Normally, there is sufficient supply from Peru at this time of year, but this seems to be an exceptional season. The volumes are lower than in previous years, especially for sizes 18, 20 and 22, which are difficult to obtain. Prices range from 12 Euro for size 22 to 15 Euro for size 18. A summer with very high prices is expected. Peru predicts a shorter season than in previous years. Colombia is back in the market with a second harvest. They have good availability with small sizes. Kenya also offers good volumes in smaller sizes. South Africa has a limited volume and, according to Belgian traders, it is hampered by many quality problems. The first shipments from Chile are expected in late August.
The Netherlands: Avocado market still going strong
While June used to be the month with the lowest avocado prices, this year the "green gold" is generating a lot of money in the first month of the summer. Importers are talking about a record month. "In December, I predicted prices to reach 10.50 Euro this month. Everyone thought I was crazy, but they are even higher than expected. The peak of the Peruvian supply has already passed and nobody has noticed any impact on prices from that, so I wonder where the price level will go."
There will be a moment in the distant future when the market will become saturated, but the market is still in the growth stage. In China, there is a huge boom for avocados, and the US and South America are also important markets. Therefore, Dutch players must come up with good reasons to help boost the shipment of avocados to Europe. A Dutch importer advises its customers to be as flexible as possible in accepting trade in terms of sizes, origins and certifications. One threat is that producers will send avocados to markets that are less demanding in terms of certifications and MRLs.
The avocado market has been consistently good this year, and this applies to all European countries. Even in countries such as Italy, which is a true green skin market, you see more and more demand for Hass avocados. In general, avocados are sold in Dutch stores for a stable price per piece, ranging from 1 to 1.20 Euro. And when prices rise, there is also a solution: resorting to smaller sizes.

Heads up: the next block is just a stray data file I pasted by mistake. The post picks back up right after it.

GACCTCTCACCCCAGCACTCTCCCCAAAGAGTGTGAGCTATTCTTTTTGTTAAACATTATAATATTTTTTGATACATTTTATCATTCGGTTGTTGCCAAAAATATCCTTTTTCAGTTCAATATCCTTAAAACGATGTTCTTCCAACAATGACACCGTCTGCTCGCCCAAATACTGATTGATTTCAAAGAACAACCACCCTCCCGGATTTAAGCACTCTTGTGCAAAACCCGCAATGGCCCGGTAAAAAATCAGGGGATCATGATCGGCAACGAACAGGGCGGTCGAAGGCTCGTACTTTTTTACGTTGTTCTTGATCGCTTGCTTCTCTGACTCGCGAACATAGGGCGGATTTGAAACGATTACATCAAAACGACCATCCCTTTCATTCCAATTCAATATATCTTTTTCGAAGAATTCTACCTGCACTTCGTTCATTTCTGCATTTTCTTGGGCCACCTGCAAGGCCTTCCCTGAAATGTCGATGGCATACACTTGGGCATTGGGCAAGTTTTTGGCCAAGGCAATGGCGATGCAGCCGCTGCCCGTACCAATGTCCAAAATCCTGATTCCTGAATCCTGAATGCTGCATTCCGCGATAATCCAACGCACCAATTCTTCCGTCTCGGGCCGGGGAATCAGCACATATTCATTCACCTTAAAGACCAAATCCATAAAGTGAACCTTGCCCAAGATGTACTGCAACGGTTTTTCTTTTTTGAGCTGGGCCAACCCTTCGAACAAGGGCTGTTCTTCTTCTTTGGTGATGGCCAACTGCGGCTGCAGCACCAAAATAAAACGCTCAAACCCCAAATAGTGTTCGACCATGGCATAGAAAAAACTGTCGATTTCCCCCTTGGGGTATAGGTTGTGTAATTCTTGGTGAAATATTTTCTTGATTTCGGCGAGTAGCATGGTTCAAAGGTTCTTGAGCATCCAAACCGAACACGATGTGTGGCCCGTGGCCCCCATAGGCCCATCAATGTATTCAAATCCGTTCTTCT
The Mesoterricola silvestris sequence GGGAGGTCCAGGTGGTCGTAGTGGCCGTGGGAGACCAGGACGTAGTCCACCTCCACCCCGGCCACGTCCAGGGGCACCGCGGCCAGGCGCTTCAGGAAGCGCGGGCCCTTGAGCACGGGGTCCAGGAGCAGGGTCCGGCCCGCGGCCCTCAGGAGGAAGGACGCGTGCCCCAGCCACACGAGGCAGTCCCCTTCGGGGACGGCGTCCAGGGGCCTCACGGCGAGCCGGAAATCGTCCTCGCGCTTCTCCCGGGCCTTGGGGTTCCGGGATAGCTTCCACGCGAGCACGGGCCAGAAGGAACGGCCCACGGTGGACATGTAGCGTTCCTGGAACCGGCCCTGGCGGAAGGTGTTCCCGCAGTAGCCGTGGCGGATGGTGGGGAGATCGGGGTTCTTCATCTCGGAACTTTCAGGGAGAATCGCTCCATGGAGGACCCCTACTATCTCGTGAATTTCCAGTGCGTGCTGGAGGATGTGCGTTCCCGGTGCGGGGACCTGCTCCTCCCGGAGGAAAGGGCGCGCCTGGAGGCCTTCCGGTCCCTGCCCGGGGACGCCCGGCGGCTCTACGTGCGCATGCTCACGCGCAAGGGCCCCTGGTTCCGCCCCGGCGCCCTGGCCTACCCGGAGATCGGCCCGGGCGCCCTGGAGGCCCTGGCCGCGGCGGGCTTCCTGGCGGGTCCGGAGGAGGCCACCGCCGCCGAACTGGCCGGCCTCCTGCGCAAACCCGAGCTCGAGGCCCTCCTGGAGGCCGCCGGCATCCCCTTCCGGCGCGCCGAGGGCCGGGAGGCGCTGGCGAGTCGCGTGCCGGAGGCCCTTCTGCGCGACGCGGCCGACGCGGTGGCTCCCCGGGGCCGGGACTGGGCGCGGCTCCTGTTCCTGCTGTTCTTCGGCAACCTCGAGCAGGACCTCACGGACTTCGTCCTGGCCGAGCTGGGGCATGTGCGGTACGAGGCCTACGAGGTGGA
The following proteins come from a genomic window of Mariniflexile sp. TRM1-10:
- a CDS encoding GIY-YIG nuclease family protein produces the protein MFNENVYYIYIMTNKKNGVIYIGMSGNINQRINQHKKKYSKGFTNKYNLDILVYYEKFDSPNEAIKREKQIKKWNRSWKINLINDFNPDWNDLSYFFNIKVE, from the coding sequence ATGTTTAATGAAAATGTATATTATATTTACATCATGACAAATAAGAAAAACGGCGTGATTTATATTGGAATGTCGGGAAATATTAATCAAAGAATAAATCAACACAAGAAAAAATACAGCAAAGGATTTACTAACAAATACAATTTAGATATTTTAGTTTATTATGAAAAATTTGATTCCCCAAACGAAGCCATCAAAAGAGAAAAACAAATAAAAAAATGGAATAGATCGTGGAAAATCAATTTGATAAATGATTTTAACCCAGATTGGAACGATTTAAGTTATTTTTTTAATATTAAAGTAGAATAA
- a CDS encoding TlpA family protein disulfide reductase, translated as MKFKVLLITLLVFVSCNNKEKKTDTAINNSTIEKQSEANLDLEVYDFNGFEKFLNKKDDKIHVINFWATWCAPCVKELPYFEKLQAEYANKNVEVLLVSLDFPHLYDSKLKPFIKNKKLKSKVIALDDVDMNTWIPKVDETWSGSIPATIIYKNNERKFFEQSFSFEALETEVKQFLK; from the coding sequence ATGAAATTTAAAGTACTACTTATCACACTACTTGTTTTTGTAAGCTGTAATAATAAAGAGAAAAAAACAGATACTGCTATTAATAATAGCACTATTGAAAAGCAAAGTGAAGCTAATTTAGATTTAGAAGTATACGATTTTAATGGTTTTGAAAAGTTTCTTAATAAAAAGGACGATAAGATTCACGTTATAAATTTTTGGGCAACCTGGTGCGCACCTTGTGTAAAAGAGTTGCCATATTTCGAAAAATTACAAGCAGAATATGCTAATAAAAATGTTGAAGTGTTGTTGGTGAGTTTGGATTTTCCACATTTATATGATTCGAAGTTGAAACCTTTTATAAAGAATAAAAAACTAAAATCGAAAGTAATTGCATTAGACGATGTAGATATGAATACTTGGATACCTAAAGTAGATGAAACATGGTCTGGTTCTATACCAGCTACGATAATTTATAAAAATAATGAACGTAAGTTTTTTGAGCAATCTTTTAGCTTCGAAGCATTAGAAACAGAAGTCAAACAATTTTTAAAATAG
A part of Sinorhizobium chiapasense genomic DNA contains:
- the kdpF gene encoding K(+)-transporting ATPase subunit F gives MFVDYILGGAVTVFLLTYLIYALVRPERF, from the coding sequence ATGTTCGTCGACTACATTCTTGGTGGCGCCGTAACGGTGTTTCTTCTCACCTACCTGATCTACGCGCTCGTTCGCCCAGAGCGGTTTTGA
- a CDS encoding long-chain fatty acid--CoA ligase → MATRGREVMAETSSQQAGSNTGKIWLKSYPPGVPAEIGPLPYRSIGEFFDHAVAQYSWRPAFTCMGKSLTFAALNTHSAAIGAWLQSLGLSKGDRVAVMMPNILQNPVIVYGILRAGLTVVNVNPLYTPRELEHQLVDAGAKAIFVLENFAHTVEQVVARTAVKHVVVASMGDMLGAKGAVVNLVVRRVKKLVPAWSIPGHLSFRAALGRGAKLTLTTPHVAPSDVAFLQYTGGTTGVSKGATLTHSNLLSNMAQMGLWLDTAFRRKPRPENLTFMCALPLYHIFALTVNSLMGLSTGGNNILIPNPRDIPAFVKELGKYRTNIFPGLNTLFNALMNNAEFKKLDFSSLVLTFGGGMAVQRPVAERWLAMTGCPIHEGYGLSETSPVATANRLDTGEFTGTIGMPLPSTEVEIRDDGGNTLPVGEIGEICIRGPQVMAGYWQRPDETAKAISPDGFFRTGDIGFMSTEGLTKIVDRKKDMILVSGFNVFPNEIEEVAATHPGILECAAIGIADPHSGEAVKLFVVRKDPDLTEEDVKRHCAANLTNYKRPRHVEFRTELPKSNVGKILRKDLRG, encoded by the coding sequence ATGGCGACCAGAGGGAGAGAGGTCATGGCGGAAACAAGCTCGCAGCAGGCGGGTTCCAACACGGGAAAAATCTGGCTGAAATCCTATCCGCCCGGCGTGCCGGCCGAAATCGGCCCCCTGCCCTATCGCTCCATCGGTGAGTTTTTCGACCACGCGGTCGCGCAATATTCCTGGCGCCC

Summer weather boosts British demand
Hot weather, barbecues and alfresco dining have given a push to the UK demand for avocados in recent weeks. The demand has not been hampered by the price, which is higher than in the same period last year. The large majority of avocados are imported from Peru; however, the season start has been slowed down by the rain and landslides in the country. In the meantime, exports have recovered. South Africa was expecting to ship 12.5 million boxes this year and it looks like it will be able to achieve that. The sizes are larger. There are also imports from Kenya, Mexico and Colombia.
Italy: Hass cheaper than green skin
There has been an unusual market situation early this year. Even though in the first months of the year there is a lot of supply due to an overlap in the seasons of Spain, South Africa and Israel, the supply this year has been lower than the demand, and it doesn't look like this situation will change in the coming months. "South Africa finished the season two weeks ago; a month earlier than normal," explains a trader. The supply from Peru is insufficient to fulfil the European demand, resulting in high prices. "The paradox is that the Hass is currently cheaper than the green skin." As a result, supermarkets are showing more interest in the Hass. In any case, the trader hopes that this will have a positive impact and that the consumer will become accustomed to the Hass, which in his opinion, is easier to consume. "We hope consumers will appreciate this avocado." In recent years, demand has risen in Italy, also partly due to migrant flows.
US: Demand higher than the supply
For some growers, the harvest in California started already in January and is not over yet. According to the figures available, 75% of the harvest has been completed. How long the season will last is difficult to say. In the south, the campaign will likely finish in early July, while growers in the north will probably continue until August. The prospect is for 90 million kilos to be harvested this year, which is less than last year. Due to this decline, the demand is higher than the supply. A huge consumption is expected on the national holiday of 4 July.
Although the acreage is under pressure in certain regions, investments are being made which will help increase the yield per hectare.
Chinese plantations come into production
Only Peru is present in the Chinese market. The supply is rising slowly. Prices amount to around 160-180 yuan (20-23 Euro) per 4 kilograms for the top class. Lower classes generate up to 150-160 yuan. In September, the first large domestic plantation of Hass avocados will start with the harvest for the domestic market. The plantation is in the Yunnan province. The season lasts from September to February. In the coming years, the area in this province will rise to 13,000 hectares. Transport to the major cities on the east coast takes 48 hours.
Australia: Busy season start
According to some, it has been the busiest start of the season ever. The demand was so big that there was a market gap when the Hass was no longer available and the Shepard had to take over. Prices were slightly higher than normal in May, but have since gone down to a normal level.
Asia, especially Singapore and Malaysia, are good markets for Australian avocado exports. However, there is competition from Kenya and Mexico. The Australian sector is in a period of consolidation, which makes things difficult for smaller growers.
Recently, Australia's largest avocado producer was sold for $100 million. An agreement was reached between Jasper Farms and the Foreign Investment Review Board. The buyer of the firm is still unknown, but rumours point to it being a North American buyer. Jasper Farms has a production of around 6,000 tonnes of Hass avocados per year.